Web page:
Does your pup have a sensitive stomach or is already too ‘spoiled’? Make a donation or purchase PUPcakes for the less fortunate dogs at the Humane Society and become a special PUPpy Valentine to a deserving pet! Or maybe you are feeling extra loving on Valentine’s Day? Help your dog’s love life by purchasing and sending a PUPcake to the pretty pooch they secretly admire! Grateful licks and kisses will be handed out generously!

Fit ‘n’ Furry Pet Resort will also be holding a party on Valentine’s Day from 1:00-3:00PM for all those who wish to attend! Attendance is only $5.00 per pet and will include a festive bandana; pictures will be taken a placed on Fit ‘n’ Furry’s facebook page for owners to show off! Not currently a client at Fit ‘n’ Furry? Just bring a copy of your doggie’s current shot records (Rabies, DHLP, & Bordetella) and they can join in on the fun. Remember dogs over 6 months of age must be spayed or neutered to participate in group play.

Holiday Safety Tips by Fit ‘N’ Furry

With Christmas and New Year’s just right around the corner we want to make sure that both you and your four-legged companions enjoy this festive season safely.  It’s best to keep-up your pets eating and exercise routine as much as possible. During this busy time we often get distracted and tend to break away from our normal daily activities, and since pets, dogs especially, are so routine based, they too can pick up on our bad behavior and start acting up. Here are a few tips to keep in mind this holiday:

  • NO TABLE SCRAPS – We know it’s tempting to give your furry pals a treat from the dinner table, but holiday foods tend to be richer than what they are used to eating and can cause severe diarrhea and stomach upset.  Bones are really bad idea because they can be swallowed and get stuck in the digestive tract, causing painful stomach cramps for your pooch and painful cramps in your wallet from the visit to the vet.  Avoid the passing of human foods and opt for a pet-friendly treat, you’ll be thankful when you’re not stuck cleaning up a dog mess right before the friends and relatives arrive.
  • NO TINSEL – These shiny, light reflecting strands are very attractive to kitties. They love batting it around and getting all tangled up in it, but whats even worse is when they start biting on these little strands. If swallowed your cat may suffer from severe vomiting, dehydration, and an obstructed digestive tract, which could require expensive surgery.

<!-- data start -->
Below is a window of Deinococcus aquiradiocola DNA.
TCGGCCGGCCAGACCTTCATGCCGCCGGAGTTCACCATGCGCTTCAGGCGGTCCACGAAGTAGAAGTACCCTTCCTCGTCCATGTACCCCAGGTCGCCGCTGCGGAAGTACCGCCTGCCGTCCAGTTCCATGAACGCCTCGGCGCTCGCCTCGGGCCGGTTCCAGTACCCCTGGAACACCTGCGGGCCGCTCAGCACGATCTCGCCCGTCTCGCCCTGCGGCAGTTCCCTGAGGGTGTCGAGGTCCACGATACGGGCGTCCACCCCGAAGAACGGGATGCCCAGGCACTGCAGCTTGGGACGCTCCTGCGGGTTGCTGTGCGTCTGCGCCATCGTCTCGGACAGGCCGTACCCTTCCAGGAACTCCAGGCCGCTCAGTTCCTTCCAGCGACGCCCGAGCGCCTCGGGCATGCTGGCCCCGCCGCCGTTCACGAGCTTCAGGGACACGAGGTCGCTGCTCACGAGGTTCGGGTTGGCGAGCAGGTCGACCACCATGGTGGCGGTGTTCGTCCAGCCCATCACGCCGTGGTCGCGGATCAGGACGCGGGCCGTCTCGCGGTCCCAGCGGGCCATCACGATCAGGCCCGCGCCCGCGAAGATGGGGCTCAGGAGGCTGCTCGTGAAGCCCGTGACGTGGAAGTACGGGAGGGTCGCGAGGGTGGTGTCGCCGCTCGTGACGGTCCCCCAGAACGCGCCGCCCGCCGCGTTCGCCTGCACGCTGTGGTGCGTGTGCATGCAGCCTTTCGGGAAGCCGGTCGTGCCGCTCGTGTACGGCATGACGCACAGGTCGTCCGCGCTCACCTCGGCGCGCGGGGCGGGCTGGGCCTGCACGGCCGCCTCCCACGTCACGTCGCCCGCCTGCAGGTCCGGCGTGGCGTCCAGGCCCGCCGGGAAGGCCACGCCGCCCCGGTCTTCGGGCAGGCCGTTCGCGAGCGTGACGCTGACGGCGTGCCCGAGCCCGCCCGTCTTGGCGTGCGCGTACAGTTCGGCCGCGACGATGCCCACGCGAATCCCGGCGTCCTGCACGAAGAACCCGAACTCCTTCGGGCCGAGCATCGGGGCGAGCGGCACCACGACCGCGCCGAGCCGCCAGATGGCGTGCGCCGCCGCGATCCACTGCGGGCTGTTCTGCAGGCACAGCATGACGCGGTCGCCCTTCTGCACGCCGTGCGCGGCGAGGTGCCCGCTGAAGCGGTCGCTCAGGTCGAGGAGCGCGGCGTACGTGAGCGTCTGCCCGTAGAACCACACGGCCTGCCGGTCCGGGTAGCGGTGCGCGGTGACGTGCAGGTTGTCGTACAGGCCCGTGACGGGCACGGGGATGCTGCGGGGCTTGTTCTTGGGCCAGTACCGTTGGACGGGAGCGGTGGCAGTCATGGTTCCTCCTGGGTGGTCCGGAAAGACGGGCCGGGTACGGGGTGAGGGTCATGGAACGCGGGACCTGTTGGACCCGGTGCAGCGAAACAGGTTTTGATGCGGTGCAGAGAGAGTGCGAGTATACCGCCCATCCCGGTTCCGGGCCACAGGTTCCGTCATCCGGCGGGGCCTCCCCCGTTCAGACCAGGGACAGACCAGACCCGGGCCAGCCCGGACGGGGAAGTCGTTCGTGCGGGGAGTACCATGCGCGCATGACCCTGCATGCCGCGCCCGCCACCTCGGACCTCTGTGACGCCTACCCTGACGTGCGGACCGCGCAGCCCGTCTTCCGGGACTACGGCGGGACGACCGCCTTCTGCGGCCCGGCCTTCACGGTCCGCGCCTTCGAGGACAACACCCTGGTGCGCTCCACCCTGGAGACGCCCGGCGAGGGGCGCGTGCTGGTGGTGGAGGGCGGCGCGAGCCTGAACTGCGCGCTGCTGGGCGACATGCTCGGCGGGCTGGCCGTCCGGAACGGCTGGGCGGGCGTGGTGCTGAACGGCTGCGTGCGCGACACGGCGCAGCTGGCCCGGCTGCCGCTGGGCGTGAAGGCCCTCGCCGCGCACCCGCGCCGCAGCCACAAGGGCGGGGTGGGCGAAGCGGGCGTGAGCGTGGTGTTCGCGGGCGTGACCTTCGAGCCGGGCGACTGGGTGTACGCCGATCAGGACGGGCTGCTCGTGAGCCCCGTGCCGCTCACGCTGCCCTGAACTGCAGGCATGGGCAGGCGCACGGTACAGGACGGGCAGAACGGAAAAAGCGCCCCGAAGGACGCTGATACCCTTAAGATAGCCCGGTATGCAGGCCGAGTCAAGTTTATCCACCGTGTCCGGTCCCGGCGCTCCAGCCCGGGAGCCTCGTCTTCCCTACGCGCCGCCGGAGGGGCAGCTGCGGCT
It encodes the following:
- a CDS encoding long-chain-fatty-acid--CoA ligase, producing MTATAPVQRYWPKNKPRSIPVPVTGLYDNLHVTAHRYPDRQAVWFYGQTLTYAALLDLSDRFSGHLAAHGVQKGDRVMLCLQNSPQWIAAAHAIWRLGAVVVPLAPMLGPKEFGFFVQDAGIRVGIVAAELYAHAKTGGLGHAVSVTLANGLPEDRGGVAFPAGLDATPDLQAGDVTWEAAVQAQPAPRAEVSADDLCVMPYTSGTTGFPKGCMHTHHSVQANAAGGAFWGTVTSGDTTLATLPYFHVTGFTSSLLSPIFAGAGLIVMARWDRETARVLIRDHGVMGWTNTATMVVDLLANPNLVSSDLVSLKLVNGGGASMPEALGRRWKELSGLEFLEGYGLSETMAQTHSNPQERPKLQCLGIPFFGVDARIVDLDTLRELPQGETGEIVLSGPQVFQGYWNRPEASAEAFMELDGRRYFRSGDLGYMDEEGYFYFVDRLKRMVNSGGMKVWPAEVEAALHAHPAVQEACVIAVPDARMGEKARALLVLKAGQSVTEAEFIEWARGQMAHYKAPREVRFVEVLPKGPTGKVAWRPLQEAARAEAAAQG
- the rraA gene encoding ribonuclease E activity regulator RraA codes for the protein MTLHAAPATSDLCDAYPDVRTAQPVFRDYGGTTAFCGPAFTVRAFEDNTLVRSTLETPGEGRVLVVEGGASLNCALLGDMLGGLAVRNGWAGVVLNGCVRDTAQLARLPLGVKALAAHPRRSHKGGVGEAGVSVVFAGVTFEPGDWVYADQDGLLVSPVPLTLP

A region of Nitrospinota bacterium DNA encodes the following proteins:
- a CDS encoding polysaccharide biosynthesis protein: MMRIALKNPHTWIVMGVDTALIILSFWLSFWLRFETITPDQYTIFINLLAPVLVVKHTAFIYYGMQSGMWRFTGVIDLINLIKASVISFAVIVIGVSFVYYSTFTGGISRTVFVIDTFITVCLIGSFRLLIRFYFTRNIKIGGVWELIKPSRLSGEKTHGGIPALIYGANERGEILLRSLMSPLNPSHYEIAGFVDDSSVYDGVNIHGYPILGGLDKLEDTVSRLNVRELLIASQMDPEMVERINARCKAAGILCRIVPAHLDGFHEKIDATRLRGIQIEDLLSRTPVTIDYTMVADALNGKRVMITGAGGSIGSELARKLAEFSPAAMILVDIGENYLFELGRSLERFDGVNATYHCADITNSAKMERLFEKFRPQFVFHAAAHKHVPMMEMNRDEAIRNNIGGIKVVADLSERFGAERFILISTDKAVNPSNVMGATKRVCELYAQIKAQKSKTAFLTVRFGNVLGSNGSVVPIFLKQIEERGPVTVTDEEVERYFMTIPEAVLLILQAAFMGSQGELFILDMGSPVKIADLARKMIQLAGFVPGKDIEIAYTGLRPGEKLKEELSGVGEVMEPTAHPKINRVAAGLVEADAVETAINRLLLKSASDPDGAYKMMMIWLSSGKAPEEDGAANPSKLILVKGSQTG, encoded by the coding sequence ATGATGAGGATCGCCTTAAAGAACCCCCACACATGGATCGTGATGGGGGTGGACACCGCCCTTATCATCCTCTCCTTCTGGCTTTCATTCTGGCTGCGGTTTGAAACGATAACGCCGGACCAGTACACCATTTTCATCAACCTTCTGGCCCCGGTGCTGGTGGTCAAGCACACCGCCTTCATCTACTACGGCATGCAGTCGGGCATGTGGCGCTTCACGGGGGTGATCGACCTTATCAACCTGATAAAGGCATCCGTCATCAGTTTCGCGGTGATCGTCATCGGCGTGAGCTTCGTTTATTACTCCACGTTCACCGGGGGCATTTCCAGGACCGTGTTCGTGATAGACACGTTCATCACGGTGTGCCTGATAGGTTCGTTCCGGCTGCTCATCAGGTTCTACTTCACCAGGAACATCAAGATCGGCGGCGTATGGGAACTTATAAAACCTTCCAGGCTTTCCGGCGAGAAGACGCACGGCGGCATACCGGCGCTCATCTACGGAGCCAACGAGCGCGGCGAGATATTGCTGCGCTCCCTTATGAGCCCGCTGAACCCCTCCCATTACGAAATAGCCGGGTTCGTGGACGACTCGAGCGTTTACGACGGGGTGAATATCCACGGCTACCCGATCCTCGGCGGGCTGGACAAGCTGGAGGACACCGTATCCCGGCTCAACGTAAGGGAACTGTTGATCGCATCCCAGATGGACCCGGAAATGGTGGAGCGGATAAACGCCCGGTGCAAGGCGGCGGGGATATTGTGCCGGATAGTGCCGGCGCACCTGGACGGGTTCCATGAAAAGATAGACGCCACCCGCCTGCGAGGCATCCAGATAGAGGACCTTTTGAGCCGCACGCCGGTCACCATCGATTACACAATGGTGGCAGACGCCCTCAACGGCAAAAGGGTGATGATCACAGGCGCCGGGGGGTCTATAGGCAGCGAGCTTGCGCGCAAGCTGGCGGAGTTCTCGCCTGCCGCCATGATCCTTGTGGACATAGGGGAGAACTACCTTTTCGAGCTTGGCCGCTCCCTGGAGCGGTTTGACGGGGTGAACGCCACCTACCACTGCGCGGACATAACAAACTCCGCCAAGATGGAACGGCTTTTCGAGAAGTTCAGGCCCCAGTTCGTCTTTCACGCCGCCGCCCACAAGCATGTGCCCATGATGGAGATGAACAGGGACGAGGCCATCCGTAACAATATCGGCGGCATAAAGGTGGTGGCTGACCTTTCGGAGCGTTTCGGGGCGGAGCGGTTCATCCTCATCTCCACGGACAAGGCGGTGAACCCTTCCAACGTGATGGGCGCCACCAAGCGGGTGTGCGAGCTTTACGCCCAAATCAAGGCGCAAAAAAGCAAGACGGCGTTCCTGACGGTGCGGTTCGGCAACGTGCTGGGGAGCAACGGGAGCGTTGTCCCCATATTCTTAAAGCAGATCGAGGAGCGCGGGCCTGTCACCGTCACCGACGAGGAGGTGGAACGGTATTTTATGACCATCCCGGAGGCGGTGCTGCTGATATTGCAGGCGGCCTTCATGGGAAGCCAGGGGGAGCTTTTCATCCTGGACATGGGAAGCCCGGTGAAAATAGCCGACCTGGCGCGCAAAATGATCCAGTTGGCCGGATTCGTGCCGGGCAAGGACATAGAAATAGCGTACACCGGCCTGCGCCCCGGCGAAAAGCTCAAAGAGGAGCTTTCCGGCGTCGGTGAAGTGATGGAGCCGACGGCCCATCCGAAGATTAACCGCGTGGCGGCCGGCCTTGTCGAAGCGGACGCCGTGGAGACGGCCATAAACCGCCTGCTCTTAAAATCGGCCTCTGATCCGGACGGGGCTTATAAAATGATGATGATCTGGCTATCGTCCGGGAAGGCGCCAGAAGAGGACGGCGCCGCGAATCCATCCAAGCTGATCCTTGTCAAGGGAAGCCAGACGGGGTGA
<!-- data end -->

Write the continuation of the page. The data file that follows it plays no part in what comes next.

• NO HOLLY or MISTLETOE – When ingested by four-legged pals gastrointestinal and cardiovascular problems may occur. Try artificial plants. Contrary to popular belief Poinsettias, also known as the Christmas Star plant, are not poisonous to you or your pets.  Also be sure your Christmas tree is safely secured to prevent it tipping over and possibly injuring a pet, family member, or guest.
  • NO WIRES – Be sure to keep wires such as tree lights or electronics up off the floor and out of reach from your pets. They could get a severe shock if they took a nibble on those wires.  Be especially aware of new puppies, we all know they find everything to get into.

If you are traveling this season keep your pets in mind.  Ask yourself,  “Who’s going to take care of Sparky and Garfield?”  Check out local pet care facilities and ask the right questions.

  • Are they able to provide the care and attention you give at home? Remember, pets are very routine-based, they probably let you know when it’s time to eat or go to the bathroom, right?
  • Are the pets indoors or outdoors for most of their visit? Keep in mind the weather temperatures and climate of your area or the area you are traveling to.
  • What vaccinations are required for your pets?
  • Will the facility need to meet your pets before they come to visit?
  • What kind of pet food they serve?  Can you bring your own?
  • Can they administer medication for pets who need extra-special care?

These are all important things to know before checking your pets in for a holiday.  Hope everyone and their beloved furry, four-legged friends have a Happy Holiday and a Merry New Year!